Wednesday, December 28, 2016

Sit-Stand Desks and Affordable Options

By Catherine Dilts with Scott Miller

During the three part Ergonomics for Writers series, the sit-stand desk was suggested by ergonomics professional Mary Plehal. I have one at work, and lamented that I could not afford to purchase one for home use.

Scott Miller contacted me with his review of a sit-stand desk he purchased for his wife, and his DIY plans to make another for himself. That prompted me to check on-line, where I found a consumer evaluation of five desk variations. Now I have hope that I can rig up something to enable me to stand during writing marathons.

Here’s what Scott had to say:

I became interested in sit/stand desks a couple of years ago. Watched some customer eval vids on YouTube, checked out some models, but couldn't afford one at the time. The hand-cranked models seemed like they'd be too hard to use to change desk height several times a day (which seems to be the whole point). The electric models (at that time) ran about $1100, give or take.

Earlier this year my wife returned to work after a long illness and she was to work from home. We reopened the investigation into sit/stand desks. Found that Ikea had just added an electric sit/stand, and it was substantially cheaper than desks from others, but it lacked the memory feature. They call it the "Bekant" and it's $529. The top is kind of thin, but it's sturdy enough, and it went together easily. I even added a power strip to the underside along the back. She put her work computer on the left, her personal computer on the right, and uses the desk nearly every day. She changes the height several times per day and takes frequent breaks.

Ikea’s Bekant electric sit-stand workstation:

The website Life Hacker took a vote on the five best sit stand desk options. These cover a wide range of financial options, from top-of-the-line to DIY. Check out the article for different ideas. Here is one that you place on top of your existing desk:

The parameters for your selection will include cost, space, and physical needs. Sit stand workstation options can run from $300 to over a thousand. Working from home, you may have space limitations where a standard desk won’t fit. At work, my sit stand desk is mechanical. That is, I flip a lever and lift or lower my desk. You may need an electric version.

Scott Miller developed an idea for his own sit stand desk. He shared his DIY plans to accommodate a home office renovation:

My office will share a space with our library, in a skinny section of a big "L" shaped room. My current static desk is 29 1/2" deep. The depth is a limiting factor into the way my desk will fit into the skinny area. I'd love to get a Bekant desk for myself, but it's 2 inches deeper than my present desk. It'll work but I'd rather have the space. I'm pretty handy and have lots of useful tools, but the edging used on Bekant is a rubber strip (probably pressed into a groove) and the surface is like Formica. It's modifiable, but with no room for error.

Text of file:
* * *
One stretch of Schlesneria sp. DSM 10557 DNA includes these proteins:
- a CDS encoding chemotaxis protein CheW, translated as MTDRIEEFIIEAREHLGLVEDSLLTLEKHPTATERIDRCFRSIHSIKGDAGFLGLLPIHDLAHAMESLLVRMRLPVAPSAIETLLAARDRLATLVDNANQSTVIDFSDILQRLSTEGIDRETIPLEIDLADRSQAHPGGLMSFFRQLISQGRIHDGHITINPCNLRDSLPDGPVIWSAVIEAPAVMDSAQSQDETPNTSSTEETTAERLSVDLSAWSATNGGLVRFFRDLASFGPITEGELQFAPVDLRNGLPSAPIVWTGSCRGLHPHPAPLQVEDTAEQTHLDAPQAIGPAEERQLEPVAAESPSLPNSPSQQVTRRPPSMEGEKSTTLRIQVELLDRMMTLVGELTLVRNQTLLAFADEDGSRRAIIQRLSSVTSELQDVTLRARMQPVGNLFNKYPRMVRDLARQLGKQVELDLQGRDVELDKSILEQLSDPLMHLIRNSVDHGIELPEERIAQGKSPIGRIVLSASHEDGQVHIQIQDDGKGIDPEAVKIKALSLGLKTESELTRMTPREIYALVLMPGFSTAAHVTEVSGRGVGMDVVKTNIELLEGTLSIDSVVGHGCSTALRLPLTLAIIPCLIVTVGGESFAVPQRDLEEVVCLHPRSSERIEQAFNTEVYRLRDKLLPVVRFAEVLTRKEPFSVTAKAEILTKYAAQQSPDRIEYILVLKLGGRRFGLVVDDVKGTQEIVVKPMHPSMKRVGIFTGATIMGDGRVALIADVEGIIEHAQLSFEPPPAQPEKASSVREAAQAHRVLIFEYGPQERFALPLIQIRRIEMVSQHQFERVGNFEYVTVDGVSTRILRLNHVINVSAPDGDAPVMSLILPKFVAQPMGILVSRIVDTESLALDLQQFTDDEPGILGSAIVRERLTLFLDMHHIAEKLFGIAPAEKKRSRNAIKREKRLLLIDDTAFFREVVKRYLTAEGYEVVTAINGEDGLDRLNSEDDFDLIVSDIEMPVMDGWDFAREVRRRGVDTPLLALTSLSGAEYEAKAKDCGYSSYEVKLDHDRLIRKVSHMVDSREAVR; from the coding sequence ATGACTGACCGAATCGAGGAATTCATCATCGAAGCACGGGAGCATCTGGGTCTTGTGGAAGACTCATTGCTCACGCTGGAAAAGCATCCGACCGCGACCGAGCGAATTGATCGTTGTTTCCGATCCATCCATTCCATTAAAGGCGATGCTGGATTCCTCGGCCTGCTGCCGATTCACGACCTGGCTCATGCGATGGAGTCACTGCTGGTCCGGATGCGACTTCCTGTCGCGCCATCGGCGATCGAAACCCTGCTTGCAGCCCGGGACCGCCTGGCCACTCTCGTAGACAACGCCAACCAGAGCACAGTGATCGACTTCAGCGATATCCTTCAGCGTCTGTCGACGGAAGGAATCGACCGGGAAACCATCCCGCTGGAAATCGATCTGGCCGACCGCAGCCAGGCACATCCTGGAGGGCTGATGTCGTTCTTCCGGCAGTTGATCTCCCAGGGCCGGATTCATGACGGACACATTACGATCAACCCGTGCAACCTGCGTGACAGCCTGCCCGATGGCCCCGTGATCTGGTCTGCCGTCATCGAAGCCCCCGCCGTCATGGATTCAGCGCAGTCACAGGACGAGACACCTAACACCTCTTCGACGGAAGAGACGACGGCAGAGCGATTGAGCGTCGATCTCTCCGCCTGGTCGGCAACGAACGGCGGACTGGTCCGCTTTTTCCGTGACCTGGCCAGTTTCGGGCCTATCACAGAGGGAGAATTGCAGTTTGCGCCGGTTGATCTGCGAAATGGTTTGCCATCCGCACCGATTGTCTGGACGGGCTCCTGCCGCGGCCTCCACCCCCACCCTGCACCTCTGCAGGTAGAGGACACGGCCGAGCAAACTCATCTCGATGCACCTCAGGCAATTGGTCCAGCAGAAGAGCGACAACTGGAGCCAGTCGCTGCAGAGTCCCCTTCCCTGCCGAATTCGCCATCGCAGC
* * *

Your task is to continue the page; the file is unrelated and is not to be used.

Scott discovered that he can purchase the “guts” of an electric sit stand desk, including the desk base. He plans to add his own desk top.

But what sort of top? Ikea has a line of tables where the legs and tops come separately. Their "Gerton" table top is perfect for my needs. It's the same depth as my present desk, but 1 1/2" wider and only $90. Gerton is thicker than top on the Bekant desk and made of solid beech wood. Gerton is also cheaper than solid pine counter tops and the like from Home Depot. Beech is a nice hardwood which is visually similar to oak (color and the rays), but without the dark ring pores. Gerton is just wood--no finish. So it's wonderfully modifiable for the handyman. I could round the corners, and drill holes at the back for cables. Ikea also has a similar-sized top faced in natural cork, "Sinnerlig." Can't really modify this one (holes maybe), but I like Gerton better.

Scott estimates the cost of his DIY sit stand desk to be around $550, including shipping and tax.

Now it’s time for me to get to work on my own home sit stand desk! All I need are a couple bricks and a board…. Unless I can talk my handyman husband into adding one more project to his list.

About the Author: Catherine Dilts is the author of the Rock Shop Mystery series, while her short stories appear regularly in Alfred Hitchcock Mystery Magazine. With a day job as an environmental regulatory technician, Catherine's stories often have environmental or factory-based themes. Others reflect her love of the Colorado mountains, fishing, and running. The third book in her Rock Shop Mystery series arrives October 10. You can learn more about Catherine and her writing at:

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